There are a million reasons the Eagles are 4-5 a year after winning the Super Bowl, and poor tackling is right up there with shaky pass protection, bad play-calling, a lack of takeaways, slow starts and an inconsistent running game.
The Eagles tackled very well last year.
They've tackled very poorly this year.
A year ago, the Eagles were eighth-best in the NFL, allowing 5.02 yards per play. This year they’re 17th at 5.77.
That’s a difference of three-quarters of a yard per play, which is huge.
Is that all because of poor tackling? Not all of it but a lot of it.
There’s no doubt the Eagles miss Rodney McLeod, who is a very good tackler and may have saved the Eagles’ Super Bowl win with two huge solo red-zone stops on Gronk.
They also miss Jalen Mills, a very good tackling cornerback.
And Nigel Bradham, who was exceptional last year, seems to have taken a big step backwards this year in terms of coverage and tackling.
Even the usually reliable Jordan Hicks has missed his share of tackles.

It's been a team-wide malaise.

What the heck is going on here?
“I don't know,” defensive coordinator Jim Schwartz said. “I think a lot of tackling goes to positioning, it goes to playing fast, playing confident. I think first when you look at tackling, you generally go there. I don't think we've looked as fast and as swarming on defense. I think here's what happened: I think a lot of times last year we would miss the same number of tackles, but we were just flying around so fast and guys were covering each other up. I think that we’ve got a lot of new faces and they're all sort of working their way through playing off of the other guy. And there is something to that sort of communication like offensive line, knowing what the other guy's going to do. I think we've got some work to do there.”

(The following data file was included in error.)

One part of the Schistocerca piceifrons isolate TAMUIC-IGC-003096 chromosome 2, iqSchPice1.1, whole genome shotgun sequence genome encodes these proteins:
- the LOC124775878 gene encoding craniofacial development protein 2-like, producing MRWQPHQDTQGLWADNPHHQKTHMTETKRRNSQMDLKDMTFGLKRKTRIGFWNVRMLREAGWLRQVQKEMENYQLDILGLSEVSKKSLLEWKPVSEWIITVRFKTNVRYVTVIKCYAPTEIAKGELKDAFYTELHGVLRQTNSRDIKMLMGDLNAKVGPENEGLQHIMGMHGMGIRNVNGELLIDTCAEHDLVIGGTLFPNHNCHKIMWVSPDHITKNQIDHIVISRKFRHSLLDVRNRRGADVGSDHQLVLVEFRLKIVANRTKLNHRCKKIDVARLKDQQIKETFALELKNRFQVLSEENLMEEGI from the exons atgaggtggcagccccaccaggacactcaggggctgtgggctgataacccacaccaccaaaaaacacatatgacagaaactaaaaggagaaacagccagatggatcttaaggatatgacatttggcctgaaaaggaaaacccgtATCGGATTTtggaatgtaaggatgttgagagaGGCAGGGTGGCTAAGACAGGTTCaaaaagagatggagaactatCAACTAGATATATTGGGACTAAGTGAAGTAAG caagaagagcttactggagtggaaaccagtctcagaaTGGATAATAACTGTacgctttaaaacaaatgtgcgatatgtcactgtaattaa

The Eagles’ tackling issues reached a new low Sunday night against the Cowboys, and it showed up in Ezekiel Elliott’s rushing numbers.
Elliott finished with 151 rushing yards, most by a Cowboy against the Eagles since Emmitt Smith in 1995.
“You have guys in positions to tackle,” Schwartz said. “Tackling, I think a lot of times you guys look at it as a 1-on-1 thing. I don't look at tackling as a 1-on-1 thing. Not only is it the guy getting the guy down, but it's everybody else supporting him so he doesn't have to make a two-way tackle.
“Plus, it's a tough situation sometimes when a guy has to make a tackle when a ball has broken through our front seven. We didn't see many of those in the past. We saw a couple of them on Sunday night.
“I mean, all due respect, Ezekiel Elliott's a great running back, but we shouldn’t give up rushing yards like that.”
What other methods can we use to measure poor tackling? Consider this:
• The Eagles allowed 50 plays of 20+ yards all last year (40 passing, 10 rushing). In just nine games this year they’ve already allowed 41 (33 passing, eight rushing). Poor tackling is a part of that.
• The Eagles allowed 3.8 yards per rushing attempt last year, and that figure has ballooned to 4.7 this year. Poor tackling is a part of that.
• Opposing offenses were 0-for-23 last year on 3rd-and-15 or longer. They’re 5-for-17 this year on 3rd-and-15 or longer (29.4 percent). Poor tackling is a part of that.

There is no simple single metric that defines missed tackles. But 4-5 might be the best one.

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